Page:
tinued. "We are proud of our great
ness, and our atom bomb, but we
mustn't depend on these. There have
been comparable things in their
"Democracy," he declared, "19
founded on intelligence and right
eousness. The great danger 1& that
intelligence sometimes wins out ov
er righteousness. The only sure ba
sis for peace is the Sermon on the
Holland Dixon, chairman of the
arrangements committee, welcomed
the farmers and recognized special
guests. Edwin Moore Introduced the
speaker. The meeting opened with
singing of "America," led by Dan
Huffs tetler, and Dr. P. E. Hendricks
led the salute to the flag. C. P. Bar
JY jaye invocation ' ,
During the Jflnrier. Tali 'fwlsCefS
Tolly Shuford, Ned McGill and Joe
Ed Davis, tailtwijster of the Shelby
club, plfed their trade, and relieved
several of the club members of fin
es and ties.
Hazel Burngardner and Craig Falls
teamed up to pass the sugar and
cream in ludicrous manner.
Dies; Rites Held
Funeral rites for James Austin
Lybrand, 57, Cleveland county dep
uty sheriff, were held Sunday aft
ernoon at Grace Methodist church,
with the pastor, Rev. G. W. Fink, of
ficiating. The body lay in state for
a half-hour prior to the service, and
interment was made in Mountain
Mt. Lybrand died of a heart attack
at Veterans hospital, Columbia, S.
C., last Friday night at 10 o'clock.
He had. been taken to the hospital
four days previously.
He was a member of the Grace
church and had been a resident of
Kings Mountain for many years. He
was a native of Land is, S. C? and
a veteran of World War I. His home
was on Linwood Road. He Was the
son of the late Wiliam and Elizabeth
Surviving are his wife, Mrs. Ferrie
Ross Lybrand, a son, John Lybrand,
of Kingsa Mountain, a daughter,
Mrs. Marguerite Navy, Asheville,
three brothers, Robert and Ed Ly
brand, both of Charlotte, and Reedy |
Lybrand, Bamberg, S. "C., and two
sisters, Mrs. Rich Padgett and Miss
Li Hie Lybrand, both of Charlotte.)
Two grandchildren also survive.
Revival Will Begin
At Leve Baptist
Rev. Marlow Stroupe. of Gastonia
and Rev. Earl M. Redding, the pas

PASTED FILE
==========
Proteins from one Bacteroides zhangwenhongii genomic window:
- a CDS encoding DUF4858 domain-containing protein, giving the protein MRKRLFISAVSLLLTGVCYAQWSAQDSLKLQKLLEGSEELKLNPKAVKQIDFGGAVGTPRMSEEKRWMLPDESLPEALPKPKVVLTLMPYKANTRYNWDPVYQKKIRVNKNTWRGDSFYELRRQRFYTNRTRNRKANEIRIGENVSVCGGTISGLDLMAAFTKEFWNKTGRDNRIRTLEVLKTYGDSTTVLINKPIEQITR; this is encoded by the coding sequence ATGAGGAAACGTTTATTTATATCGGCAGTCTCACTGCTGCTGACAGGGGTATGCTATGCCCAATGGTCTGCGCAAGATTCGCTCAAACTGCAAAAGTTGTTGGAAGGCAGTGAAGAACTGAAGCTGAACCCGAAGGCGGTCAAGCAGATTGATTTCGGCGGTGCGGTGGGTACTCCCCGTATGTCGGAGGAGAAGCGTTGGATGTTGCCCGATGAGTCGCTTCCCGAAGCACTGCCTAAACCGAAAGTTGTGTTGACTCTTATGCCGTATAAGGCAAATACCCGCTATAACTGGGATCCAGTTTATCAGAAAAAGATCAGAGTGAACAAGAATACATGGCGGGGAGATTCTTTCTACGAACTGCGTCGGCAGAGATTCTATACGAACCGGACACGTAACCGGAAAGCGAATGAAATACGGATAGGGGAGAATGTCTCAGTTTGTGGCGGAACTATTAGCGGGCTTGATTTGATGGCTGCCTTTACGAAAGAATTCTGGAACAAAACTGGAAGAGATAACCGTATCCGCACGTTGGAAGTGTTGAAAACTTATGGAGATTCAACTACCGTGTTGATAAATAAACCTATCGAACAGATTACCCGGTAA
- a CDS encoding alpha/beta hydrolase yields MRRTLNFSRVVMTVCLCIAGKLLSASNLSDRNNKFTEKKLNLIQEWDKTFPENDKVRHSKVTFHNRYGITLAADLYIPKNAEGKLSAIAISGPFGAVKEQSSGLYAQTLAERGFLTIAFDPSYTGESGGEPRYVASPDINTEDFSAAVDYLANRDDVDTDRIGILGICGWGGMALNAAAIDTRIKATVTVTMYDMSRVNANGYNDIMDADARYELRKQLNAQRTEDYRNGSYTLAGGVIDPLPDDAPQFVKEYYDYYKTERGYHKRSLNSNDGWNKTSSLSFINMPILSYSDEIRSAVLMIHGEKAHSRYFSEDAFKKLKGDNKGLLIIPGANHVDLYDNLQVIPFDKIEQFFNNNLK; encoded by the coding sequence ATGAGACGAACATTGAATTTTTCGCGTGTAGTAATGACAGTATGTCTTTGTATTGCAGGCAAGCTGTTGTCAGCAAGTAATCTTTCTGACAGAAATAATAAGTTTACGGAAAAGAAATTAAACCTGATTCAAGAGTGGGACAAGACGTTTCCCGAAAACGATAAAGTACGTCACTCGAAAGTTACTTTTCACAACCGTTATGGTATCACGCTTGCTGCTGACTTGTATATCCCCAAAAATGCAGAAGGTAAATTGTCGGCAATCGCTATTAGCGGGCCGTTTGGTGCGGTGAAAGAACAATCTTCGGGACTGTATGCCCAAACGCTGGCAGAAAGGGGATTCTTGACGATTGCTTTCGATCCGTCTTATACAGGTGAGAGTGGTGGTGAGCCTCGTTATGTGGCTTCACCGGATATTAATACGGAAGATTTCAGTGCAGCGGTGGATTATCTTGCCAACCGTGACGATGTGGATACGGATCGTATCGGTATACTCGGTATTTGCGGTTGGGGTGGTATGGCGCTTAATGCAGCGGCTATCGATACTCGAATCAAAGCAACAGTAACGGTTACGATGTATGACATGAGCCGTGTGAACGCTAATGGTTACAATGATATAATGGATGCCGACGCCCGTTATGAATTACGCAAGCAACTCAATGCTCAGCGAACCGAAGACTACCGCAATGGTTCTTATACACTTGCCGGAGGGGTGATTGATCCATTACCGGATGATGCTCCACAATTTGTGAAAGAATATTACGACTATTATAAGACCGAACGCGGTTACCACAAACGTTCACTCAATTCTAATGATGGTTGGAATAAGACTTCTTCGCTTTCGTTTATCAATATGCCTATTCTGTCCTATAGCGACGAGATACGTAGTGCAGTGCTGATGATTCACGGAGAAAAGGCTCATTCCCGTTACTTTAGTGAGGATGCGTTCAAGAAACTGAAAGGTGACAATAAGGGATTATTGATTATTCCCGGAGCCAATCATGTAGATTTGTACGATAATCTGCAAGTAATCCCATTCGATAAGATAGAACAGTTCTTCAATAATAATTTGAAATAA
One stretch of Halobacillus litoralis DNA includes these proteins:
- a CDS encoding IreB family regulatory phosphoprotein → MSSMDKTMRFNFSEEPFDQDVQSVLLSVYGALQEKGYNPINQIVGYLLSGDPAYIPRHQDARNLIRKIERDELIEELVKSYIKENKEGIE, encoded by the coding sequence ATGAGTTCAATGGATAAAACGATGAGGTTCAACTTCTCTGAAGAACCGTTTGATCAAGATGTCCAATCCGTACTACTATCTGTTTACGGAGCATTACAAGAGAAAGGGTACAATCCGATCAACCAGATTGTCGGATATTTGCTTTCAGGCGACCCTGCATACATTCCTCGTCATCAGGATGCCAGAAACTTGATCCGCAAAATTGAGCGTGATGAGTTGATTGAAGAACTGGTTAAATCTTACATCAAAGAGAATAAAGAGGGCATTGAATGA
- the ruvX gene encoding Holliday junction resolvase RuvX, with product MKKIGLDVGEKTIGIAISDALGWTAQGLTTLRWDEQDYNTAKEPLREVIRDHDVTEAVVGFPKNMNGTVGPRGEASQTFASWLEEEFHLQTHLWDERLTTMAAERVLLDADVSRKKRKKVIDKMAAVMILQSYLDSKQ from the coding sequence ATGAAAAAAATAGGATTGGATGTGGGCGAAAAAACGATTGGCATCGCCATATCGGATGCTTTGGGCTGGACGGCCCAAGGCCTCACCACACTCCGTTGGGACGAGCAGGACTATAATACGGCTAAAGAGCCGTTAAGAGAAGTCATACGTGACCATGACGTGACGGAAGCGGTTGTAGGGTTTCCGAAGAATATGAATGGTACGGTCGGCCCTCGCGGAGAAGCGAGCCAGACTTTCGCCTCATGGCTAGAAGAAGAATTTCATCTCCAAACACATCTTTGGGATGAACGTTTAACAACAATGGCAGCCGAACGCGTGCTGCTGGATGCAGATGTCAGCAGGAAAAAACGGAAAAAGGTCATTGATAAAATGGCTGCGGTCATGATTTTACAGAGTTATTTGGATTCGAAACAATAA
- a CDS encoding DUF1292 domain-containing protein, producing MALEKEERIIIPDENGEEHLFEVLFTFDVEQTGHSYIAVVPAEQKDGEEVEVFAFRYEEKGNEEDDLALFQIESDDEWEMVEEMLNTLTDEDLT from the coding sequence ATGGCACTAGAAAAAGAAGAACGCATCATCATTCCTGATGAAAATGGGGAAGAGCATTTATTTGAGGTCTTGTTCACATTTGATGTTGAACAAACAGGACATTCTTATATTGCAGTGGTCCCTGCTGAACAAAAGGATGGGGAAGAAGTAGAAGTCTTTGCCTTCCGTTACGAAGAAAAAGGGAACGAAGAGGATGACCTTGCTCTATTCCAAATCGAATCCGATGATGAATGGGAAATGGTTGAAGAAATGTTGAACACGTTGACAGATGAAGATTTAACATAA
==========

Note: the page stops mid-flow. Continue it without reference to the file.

tor, will preach ?t special revival
services at Love Valley Baptist chur
ch, route 2, Kings Mountain, begin
ning Sunday and continuing throu
gh April 3.
Announcement was made by the
pastor, who extended an invitation
fo the public to attend the service*.
Special music wil also feature the
Howard Edens, King? Mountain
man now a student ait Denver Art
Institute, was 'A WArdcd the
school's blue ribbon for the "Pen
Drawing of the Month" for Feb
ruary, according to information
received here. Mr. ?den's entry
won over more than 50 other
drawings, which were Judged on
composition, layout, workmanship
and reproduction value.
Red Cross Drive
Over Half- Way Mark
Contributions to the Number 4
township Rod Cross fund were
?till dribbling in this week, and
some progress had been made as
indicated by the report oi Thurs
Contributions totaled $3,670.08.
The figure shows that the cam
paign is past the hall-war mark,
with returns still incomplete.
"J reports have been received
rural areas, and the colored
division is to meet at City Hall
next Thursday night to make its
Several in-city divisions have
not yet completed their work, it
Quota for the drive is SS.202.
There Is no reason to believe the
campaign can't be completed suc
cessfully," George H. Mauney.
chairman, said Thursday. "1 do
wish to urge all division chairmen
to complete their work as quick
ly as possible and to make their
Gordon Riley, secretary and gen
eral manager of Kings Mountain
Narrow Fabrics. Inc.. has resigned
those positions to accept the position
of production manager of Southern
Weaving Company of Greenville, S.
Mr. Riley will assume his new du
ties on April 1.
Southern Weaving Company also
manufacturer narrow fabrics. Mr.
Riley was formerly associated with
this firm, before coming to Kings
Mountain as one of the founders of
the local company.
He said he was retaining his fi
nancial interest in the local com
pany. .??_ . ?
Mr and Mrs. Riley have sold their
honw- in Crescent Hill to Harold
Hunnlcutt, and they expect to move
to Greenville as quickly as acoam
ffftRfcirtons can be Obtained."***
Mr. Riley has served as a member
of the Cleveland county selective ser